There are 2 routes offered by the Via Ferrata; Walk the Torq Route and Low's Peak Circuit Route. It's best to begin with Walk the Torq. At 3 520m above sea level it is designed for beginners, with a 2-3 hour climb offering dramatic scenic views that can only be seen if you were mountaineering to the summit. With a thrilling tightrope walk, and a swinging monkey bridge, you are literally scaling the granite walls and walking on cloud nine.


Low's Peak Circuit on the other hand, is designed for those with an above-average fitness level. At 3 776m above sea level, it is the highest Via Ferrate in the world and offers a 4-6 hour route crowing the mountain's top with an optional summit attempt. It connects to the Walk the Torq Route, hence you'll be able to experience both route. The Via Ferrata is a whole different approach and experience on Mount Kinabalu, an adrenaline pumping adventure that will leave you with unforgettable memories and pictures.


THE CLIMB : DESCENDING THE HEAVENS.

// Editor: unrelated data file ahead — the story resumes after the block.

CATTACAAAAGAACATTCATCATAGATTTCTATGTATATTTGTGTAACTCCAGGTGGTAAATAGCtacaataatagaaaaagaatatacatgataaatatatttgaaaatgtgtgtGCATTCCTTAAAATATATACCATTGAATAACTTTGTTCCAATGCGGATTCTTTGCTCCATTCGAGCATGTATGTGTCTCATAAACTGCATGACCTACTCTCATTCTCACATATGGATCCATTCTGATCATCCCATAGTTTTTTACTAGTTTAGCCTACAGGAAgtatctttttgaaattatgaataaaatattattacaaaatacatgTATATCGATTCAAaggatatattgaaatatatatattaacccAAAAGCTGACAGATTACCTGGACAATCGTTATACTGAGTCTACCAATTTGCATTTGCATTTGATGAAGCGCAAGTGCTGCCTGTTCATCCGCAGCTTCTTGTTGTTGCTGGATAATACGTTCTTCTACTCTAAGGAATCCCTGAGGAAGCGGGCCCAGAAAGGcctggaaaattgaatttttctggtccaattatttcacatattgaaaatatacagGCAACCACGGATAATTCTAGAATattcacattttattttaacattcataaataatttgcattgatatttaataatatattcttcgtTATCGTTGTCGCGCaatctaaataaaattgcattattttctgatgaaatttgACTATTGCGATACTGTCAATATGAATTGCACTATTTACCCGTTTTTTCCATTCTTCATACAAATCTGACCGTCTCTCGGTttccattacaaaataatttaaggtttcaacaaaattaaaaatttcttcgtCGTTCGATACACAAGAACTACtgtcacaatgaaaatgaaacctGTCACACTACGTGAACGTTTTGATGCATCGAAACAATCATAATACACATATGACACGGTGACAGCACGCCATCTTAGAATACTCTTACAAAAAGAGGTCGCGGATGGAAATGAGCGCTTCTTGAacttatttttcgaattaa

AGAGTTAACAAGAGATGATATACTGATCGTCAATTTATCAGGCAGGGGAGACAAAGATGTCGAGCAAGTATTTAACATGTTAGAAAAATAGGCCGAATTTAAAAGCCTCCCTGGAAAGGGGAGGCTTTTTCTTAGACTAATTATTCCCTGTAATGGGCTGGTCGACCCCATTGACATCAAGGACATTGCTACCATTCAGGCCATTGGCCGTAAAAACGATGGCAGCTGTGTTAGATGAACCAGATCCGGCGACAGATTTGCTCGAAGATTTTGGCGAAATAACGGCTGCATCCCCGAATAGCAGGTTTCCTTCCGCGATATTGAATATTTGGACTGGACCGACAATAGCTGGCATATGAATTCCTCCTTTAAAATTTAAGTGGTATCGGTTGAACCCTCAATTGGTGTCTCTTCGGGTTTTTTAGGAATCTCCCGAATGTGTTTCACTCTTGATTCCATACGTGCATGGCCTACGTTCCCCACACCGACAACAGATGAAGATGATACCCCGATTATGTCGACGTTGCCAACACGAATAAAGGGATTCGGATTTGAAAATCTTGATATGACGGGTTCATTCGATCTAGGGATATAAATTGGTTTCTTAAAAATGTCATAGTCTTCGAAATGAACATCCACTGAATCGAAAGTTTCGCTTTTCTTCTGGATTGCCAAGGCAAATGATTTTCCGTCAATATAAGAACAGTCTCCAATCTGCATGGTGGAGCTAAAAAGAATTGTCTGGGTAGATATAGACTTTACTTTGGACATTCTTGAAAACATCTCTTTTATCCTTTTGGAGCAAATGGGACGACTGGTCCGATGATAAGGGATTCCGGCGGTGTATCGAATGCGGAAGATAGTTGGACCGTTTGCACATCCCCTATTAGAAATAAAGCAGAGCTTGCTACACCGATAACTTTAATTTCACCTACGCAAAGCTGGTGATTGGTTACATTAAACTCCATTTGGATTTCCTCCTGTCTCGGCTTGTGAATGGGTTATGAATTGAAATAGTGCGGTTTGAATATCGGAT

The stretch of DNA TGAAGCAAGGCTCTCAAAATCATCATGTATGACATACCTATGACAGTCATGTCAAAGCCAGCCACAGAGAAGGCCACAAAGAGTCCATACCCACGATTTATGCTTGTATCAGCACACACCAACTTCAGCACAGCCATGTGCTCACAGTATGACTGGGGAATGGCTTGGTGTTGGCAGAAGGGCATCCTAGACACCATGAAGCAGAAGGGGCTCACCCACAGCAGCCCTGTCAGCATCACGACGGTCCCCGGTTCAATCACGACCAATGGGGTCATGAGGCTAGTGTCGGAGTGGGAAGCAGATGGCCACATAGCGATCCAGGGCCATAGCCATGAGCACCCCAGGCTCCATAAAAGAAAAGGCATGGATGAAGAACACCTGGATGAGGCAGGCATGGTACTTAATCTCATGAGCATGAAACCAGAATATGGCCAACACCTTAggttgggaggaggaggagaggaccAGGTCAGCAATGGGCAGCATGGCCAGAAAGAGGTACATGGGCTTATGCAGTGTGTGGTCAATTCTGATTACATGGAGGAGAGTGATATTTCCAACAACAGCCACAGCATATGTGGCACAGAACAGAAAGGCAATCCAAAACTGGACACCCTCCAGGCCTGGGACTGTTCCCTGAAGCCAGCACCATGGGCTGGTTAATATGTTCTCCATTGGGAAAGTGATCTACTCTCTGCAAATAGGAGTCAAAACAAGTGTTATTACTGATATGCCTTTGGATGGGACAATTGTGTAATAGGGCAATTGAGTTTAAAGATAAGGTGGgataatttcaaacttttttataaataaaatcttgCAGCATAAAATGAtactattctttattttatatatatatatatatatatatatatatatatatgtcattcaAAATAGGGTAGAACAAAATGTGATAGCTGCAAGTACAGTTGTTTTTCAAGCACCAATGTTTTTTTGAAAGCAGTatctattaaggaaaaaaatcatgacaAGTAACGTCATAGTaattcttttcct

Embrace your stay on the summit for it won't last very long. Some hikers even having to descend in less than an hour after their ascend. It's a slow careful journey back down to Laban Rata for breakfast, a quick pack and back on route to Timpohon Gate. The descent to Timpohon Gate will take as long as 5 hours, and with the summit done and over with, take your time and enjoy the natural wonders of Mount Kinabalu.


*Permits, insurance and a hired guide are compulsory and required by all climbers prior to the climb.


ESSENTIAL NEEDS
CLOTHES:
Hiking/Running shoes
Windbreaker Jacket
Waterproof Jacket
Long Johns or Wind pants
Extra Pairs of Socks
Beanie/Woolen hat
Woolen/Fleece gloves

MISCELLANEOUS:
Water Bottles
Energy or Power Bars
Headlamp with spare batteries
Pack Cover or Large Plastic Bags
Sunscreen
Aspirin
Altitude Sickness Medication
Band-Aids
Antiseptic Cream